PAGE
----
61 Hours (Thriller) by Lee Child, 2010
In this one, Jack Reacher (our celebrated hero from several other Lee Child books) finds himself stranded in a small town
in South Dakota. The tour bus he’s hitched a ride on has gone off the road because of a major snowstorm. Thanks also
to that storm, nothing much is moving. So Reacher’s forced to stay put. Wouldn’t you know, he gets involved with
the local police in their tussle with biker drug dealers. Trust our Reacher to show the small town cops a thing or two.
Most of the best aspects of the Reacher novels are on display here. As the bus is going into a tailspin, we get Reacher’s
split-second way of calculating things like velocity, distance and so on. Later, he figures out how long a car’s engine
has been idling by the amount of snow melt on the ground under the exhaust. As one of the cops says of him, Reacher’s
"the sort of guy who sees things five seconds before the rest of the world.."
I would consider it a special bonus of this book, as compared to any of the others of the series that I’ve read,
that we get some background to explain how Reacher became such an exceptional guy. As a young kid, he says,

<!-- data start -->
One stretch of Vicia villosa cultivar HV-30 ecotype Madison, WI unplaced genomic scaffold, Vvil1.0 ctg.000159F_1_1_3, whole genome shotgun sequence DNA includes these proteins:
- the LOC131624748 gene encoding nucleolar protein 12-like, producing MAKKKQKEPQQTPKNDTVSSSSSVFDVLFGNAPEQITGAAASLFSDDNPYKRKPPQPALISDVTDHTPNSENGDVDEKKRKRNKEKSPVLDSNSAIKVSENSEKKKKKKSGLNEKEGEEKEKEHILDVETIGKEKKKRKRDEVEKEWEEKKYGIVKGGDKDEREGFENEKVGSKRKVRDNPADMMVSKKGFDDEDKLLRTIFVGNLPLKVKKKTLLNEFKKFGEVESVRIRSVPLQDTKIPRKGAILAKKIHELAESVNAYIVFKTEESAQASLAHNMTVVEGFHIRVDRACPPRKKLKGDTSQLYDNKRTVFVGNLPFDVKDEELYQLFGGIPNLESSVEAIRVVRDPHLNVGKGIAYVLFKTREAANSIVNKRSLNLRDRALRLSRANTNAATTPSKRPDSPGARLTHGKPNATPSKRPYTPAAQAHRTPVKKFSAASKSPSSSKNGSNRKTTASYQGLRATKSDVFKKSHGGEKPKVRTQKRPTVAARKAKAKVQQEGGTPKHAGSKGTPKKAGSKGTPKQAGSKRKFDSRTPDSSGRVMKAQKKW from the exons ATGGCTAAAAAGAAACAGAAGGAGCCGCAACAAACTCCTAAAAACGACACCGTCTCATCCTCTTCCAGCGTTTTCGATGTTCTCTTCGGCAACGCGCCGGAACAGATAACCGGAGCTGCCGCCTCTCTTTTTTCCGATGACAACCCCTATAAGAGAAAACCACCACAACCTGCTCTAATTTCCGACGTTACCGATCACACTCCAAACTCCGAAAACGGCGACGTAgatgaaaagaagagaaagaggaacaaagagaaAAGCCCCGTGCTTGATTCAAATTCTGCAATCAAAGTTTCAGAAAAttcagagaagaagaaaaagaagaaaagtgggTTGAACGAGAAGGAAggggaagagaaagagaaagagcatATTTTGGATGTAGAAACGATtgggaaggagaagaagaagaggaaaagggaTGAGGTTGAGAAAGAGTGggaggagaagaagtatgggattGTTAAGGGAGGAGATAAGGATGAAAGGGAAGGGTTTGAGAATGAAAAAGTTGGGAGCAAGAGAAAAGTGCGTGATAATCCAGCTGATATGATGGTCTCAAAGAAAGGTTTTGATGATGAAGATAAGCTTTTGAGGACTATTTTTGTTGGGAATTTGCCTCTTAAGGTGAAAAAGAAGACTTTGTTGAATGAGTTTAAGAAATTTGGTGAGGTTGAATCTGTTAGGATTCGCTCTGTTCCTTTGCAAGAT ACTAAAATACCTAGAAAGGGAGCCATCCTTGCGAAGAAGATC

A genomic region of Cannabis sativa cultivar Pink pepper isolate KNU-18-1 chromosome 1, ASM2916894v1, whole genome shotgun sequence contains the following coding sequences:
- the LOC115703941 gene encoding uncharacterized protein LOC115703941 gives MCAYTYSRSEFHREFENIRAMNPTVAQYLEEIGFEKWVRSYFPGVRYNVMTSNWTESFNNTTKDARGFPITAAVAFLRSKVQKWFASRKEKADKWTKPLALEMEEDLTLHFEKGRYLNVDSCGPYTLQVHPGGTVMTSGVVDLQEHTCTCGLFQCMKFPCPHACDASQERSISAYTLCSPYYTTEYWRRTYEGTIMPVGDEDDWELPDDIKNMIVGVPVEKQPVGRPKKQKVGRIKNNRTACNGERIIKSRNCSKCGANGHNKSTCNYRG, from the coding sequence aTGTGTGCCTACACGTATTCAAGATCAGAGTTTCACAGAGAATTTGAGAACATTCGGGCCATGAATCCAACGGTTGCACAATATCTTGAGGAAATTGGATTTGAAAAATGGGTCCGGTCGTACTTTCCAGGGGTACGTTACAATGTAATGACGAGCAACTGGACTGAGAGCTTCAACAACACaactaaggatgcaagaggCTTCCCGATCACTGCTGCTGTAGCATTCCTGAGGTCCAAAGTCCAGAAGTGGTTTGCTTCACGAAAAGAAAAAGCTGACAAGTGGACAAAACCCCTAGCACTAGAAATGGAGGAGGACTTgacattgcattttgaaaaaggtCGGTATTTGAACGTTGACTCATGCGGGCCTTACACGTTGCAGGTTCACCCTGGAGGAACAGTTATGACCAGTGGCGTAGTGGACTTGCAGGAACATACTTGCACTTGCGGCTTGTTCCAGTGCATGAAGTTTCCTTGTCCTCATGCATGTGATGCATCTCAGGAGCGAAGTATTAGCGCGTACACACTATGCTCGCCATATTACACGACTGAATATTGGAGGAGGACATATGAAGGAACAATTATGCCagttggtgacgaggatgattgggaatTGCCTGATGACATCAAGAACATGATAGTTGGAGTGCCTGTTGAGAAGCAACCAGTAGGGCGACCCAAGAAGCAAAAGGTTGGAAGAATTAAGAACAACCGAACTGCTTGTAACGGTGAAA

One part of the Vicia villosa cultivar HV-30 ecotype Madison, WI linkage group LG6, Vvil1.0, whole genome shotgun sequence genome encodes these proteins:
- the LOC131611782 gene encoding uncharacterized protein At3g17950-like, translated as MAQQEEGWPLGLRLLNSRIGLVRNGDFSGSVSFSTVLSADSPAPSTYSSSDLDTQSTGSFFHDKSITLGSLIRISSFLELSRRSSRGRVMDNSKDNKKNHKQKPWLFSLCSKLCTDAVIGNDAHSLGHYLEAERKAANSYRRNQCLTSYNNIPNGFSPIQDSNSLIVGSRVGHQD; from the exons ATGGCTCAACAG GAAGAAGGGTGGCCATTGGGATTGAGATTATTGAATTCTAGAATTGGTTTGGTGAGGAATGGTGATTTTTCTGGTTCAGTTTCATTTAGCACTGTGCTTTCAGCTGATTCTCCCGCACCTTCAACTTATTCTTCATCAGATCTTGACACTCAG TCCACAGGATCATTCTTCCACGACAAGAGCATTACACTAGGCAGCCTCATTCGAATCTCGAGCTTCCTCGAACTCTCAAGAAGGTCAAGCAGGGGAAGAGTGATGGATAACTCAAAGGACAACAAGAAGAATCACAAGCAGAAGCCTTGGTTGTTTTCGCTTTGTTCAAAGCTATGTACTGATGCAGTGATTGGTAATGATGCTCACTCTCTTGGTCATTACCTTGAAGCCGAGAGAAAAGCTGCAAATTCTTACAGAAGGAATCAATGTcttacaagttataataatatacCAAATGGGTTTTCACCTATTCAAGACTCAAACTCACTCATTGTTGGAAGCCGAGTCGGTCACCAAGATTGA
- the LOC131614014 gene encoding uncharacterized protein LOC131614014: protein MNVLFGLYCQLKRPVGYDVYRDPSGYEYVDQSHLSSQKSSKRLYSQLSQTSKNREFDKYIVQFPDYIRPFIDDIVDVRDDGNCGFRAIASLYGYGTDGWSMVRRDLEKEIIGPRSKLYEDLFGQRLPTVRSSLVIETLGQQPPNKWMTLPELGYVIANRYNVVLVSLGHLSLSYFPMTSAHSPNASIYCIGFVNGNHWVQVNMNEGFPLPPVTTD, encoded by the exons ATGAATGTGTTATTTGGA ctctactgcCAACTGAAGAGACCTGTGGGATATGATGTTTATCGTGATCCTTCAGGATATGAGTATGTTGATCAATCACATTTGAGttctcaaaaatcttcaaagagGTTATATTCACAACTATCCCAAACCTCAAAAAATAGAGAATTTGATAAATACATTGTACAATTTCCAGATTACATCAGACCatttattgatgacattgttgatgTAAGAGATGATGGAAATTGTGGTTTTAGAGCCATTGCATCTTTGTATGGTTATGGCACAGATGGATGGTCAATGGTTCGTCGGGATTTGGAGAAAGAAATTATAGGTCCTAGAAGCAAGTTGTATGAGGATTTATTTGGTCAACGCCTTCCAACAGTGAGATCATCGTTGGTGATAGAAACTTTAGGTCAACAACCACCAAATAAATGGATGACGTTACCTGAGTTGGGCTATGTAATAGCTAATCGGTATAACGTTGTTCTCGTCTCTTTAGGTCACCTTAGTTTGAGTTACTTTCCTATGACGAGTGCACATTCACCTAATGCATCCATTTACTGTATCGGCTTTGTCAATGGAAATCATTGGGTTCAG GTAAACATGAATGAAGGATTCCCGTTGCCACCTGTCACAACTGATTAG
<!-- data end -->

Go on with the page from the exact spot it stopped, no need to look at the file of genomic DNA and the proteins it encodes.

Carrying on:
he learned to channel fear into anger. That’s, apparently, what gives him so much energy for his derring-do. I also
enjoyed his defence of his practice of trashing his dirty clothes and buying new ones. His system, he says, costs him about
ten thousand dollars a year, but people who keep clothes in closets in their homes spend a lot more than ten thousand for
those homes and everything that goes with them.
As a thriller writer, Lee Child shows uncommon writerly finesse. This evocation of a prison makes you feel like you’ve
It was hot in the prison. Cheaper to burn a little extra oil than to give the inmates two sets of clothes, one for the
summer and one for the winter. He could hear their noise....the clatter of metal and concrete and the random crazy yells and
the screams and the low grumble of other disaffected voices, all muted by doglegged corridors and many closed doors.
On the cozier domestic scene, even the description of a commonplace sound has a vividness that you don’t often get
in such a small detail: "The percolator started burping and gulping out in the kitchen." As for what might be heard or not
heard in nature, this distinction between two kinds of winter atmosphere is noteworthy: "Not the dull padded silence of fresh
snowfall, but the weird keening, crackling, scouring, rustling hiss of a deep-frozen world."
In spite of such fine writing, however, we are dealing here with a thriller and, in that respect, this Reacher
doesn’t quite measure up to the high level of some of the others. A crucial aspect of the plot is an arrangement between
the local cops and the management of a nearby prison but Mr. Child doesn’t make the situation entirely plausible to